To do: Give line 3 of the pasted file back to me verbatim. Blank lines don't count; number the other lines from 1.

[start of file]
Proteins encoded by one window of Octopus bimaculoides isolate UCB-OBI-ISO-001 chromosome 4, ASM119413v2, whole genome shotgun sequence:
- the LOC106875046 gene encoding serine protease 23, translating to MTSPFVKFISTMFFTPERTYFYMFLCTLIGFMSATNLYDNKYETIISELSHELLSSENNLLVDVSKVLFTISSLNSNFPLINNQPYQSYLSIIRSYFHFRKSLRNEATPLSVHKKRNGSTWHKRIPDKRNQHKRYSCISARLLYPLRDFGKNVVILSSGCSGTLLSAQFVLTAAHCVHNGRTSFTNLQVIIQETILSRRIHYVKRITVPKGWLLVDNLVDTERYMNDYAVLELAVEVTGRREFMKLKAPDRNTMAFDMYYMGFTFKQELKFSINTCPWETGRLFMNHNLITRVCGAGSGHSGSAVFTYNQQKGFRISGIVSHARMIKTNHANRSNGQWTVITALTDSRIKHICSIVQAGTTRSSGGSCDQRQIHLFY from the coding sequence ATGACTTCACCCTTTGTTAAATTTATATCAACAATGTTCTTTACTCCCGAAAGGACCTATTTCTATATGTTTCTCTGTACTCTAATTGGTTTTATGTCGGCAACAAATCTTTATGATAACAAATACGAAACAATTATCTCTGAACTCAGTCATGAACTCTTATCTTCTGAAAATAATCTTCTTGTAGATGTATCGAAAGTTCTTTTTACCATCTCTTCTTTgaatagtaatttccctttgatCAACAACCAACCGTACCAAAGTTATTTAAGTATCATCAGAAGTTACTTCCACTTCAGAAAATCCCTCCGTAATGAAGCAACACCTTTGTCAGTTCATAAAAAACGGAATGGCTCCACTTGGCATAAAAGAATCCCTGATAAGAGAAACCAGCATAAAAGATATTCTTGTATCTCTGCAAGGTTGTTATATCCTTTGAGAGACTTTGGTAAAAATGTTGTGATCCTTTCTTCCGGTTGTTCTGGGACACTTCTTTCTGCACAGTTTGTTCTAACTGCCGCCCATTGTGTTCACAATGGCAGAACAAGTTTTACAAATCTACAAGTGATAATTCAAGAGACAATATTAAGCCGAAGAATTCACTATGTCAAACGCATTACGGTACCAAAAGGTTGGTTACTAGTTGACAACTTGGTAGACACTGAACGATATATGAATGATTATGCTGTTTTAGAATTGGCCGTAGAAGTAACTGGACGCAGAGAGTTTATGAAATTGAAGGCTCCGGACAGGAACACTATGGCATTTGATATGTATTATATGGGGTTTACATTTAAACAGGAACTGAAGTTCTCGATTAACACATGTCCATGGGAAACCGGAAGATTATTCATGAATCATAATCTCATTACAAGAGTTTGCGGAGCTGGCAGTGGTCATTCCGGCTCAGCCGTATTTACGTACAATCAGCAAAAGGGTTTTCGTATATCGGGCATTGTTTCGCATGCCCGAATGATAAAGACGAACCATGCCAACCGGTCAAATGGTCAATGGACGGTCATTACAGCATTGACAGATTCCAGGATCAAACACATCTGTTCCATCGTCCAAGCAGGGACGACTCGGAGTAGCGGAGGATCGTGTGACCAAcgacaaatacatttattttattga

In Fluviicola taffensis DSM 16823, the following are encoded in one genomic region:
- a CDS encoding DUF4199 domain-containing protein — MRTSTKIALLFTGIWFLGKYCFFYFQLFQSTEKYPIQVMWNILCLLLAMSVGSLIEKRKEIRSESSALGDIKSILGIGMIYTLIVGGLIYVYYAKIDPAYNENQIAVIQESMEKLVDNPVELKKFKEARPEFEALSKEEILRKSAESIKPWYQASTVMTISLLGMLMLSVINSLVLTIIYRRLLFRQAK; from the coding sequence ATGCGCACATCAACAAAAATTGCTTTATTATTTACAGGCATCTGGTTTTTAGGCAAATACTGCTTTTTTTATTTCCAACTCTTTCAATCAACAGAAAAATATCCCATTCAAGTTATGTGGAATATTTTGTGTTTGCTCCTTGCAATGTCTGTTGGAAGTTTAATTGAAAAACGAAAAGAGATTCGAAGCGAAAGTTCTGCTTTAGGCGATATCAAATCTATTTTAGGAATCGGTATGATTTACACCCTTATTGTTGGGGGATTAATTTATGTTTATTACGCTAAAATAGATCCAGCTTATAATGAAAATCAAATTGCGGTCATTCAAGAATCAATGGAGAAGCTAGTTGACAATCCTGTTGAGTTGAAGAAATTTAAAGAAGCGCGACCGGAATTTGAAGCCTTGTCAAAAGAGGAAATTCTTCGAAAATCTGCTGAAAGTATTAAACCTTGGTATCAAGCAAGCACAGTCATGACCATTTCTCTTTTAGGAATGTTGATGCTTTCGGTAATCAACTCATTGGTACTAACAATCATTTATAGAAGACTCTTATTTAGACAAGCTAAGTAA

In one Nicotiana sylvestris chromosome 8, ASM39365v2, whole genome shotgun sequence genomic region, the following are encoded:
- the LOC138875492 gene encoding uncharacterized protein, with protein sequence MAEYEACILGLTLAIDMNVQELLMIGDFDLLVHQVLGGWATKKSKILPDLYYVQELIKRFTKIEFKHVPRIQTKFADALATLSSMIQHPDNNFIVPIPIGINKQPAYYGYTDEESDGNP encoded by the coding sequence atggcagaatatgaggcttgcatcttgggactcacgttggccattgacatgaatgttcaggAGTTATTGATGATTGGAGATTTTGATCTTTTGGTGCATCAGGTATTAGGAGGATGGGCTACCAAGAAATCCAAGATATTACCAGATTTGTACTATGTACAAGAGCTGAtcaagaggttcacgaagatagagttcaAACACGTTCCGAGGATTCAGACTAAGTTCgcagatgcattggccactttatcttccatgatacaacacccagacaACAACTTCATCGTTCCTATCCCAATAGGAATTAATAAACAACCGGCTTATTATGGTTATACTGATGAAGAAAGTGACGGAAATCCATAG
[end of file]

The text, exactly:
In Fluviicola taffensis DSM 16823, the following are encoded in one genomic region: